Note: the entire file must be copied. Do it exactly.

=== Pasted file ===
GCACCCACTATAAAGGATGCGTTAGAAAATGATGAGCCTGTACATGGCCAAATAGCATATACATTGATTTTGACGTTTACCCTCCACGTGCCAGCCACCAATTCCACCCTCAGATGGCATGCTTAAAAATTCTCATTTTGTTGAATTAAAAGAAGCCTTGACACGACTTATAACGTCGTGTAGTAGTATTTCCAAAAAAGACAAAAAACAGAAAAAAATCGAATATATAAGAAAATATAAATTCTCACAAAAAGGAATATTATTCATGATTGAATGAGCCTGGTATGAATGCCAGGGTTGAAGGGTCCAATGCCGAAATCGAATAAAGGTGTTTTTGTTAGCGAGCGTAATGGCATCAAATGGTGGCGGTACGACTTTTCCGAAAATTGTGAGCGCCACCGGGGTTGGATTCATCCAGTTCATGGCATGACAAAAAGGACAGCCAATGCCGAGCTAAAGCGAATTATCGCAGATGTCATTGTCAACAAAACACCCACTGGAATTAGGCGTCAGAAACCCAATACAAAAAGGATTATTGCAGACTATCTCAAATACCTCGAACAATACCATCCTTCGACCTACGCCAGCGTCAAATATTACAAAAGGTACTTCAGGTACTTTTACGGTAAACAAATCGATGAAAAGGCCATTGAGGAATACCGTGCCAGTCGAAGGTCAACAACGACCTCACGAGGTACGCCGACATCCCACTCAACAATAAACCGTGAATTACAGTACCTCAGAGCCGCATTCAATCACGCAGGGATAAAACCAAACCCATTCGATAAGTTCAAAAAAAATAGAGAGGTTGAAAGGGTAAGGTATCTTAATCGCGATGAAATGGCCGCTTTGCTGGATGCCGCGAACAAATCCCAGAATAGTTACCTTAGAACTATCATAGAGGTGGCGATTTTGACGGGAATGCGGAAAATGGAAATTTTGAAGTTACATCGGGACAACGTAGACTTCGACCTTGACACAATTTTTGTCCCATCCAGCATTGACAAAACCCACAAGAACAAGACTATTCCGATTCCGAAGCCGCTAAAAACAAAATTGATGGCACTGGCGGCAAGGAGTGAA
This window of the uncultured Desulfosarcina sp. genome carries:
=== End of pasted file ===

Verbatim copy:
GCACCCACTATAAAGGATGCGTTAGAAAATGATGAGCCTGTACATGGCCAAATAGCATATACATTGATTTTGACGTTTACCCTCCACGTGCCAGCCACCAATTCCACCCTCAGATGGCATGCTTAAAAATTCTCATTTTGTTGAATTAAAAGAAGCCTTGACACGACTTATAACGTCGTGTAGTAGTATTTCCAAAAAAGACAAAAAACAGAAAAAAATCGAATATATAAGAAAATATAAATTCTCACAAAAAGGAATATTATTCATGATTGAATGAGCCTGGTATGAATGCCAGGGTTGAAGGGTCCAATGCCGAAATCGAATAAAGGTGTTTTTGTTAGCGAGCGTAATGGCATCAAATGGTGGCGGTACGACTTTTCCGAAAATTGTGAGCGCCACCGGGGTTGGATTCATCCAGTTCATGGCATGACAAAAAGGACAGCCAATGCCGAGCTAAAGCGAATTATCGCAGATGTCATTGTCAACAAAACACCCACTGGAATTAGGCGTCAGAAACCCAATACAAAAAGGATTATTGCAGACTATCTCAAATACCTCGAACAATACCATCCTTCGACCTACGCCAGCGTCAAATATTACAAAAGGTACTTCAGGTACTTTTACGGTAAACAAATCGATGAAAAGGCCATTGAGGAATACCGTGCCAGTCGAAGGTCAACAACGACCTCACGAGGTACGCCGACATCCCACTCAACAATAAACCGTGAATTACAGTACCTCAGAGCCGCATTCAATCACGCAGGGATAAAACCAAACCCATTCGATAAGTTCAAAAAAAATAGAGAGGTTGAAAGGGTAAGGTATCTTAATCGCGATGAAATGGCCGCTTTGCTGGATGCCGCGAACAAATCCCAGAATAGTTACCTTAGAACTATCATAGAGGTGGCGATTTTGACGGGAATGCGGAAAATGGAAATTTTGAAGTTACATCGGGACAACGTAGACTTCGACCTTGACACAATTTTTGTCCCATCCAGCATTGACAAAACCCACAAGAACAAGACTATTCCGATTCCGAAGCCGCTAAAAACAAAATTGATGGCACTGGCGGCAAGGAGTGAA
This window of the uncultured Desulfosarcina sp. genome carries: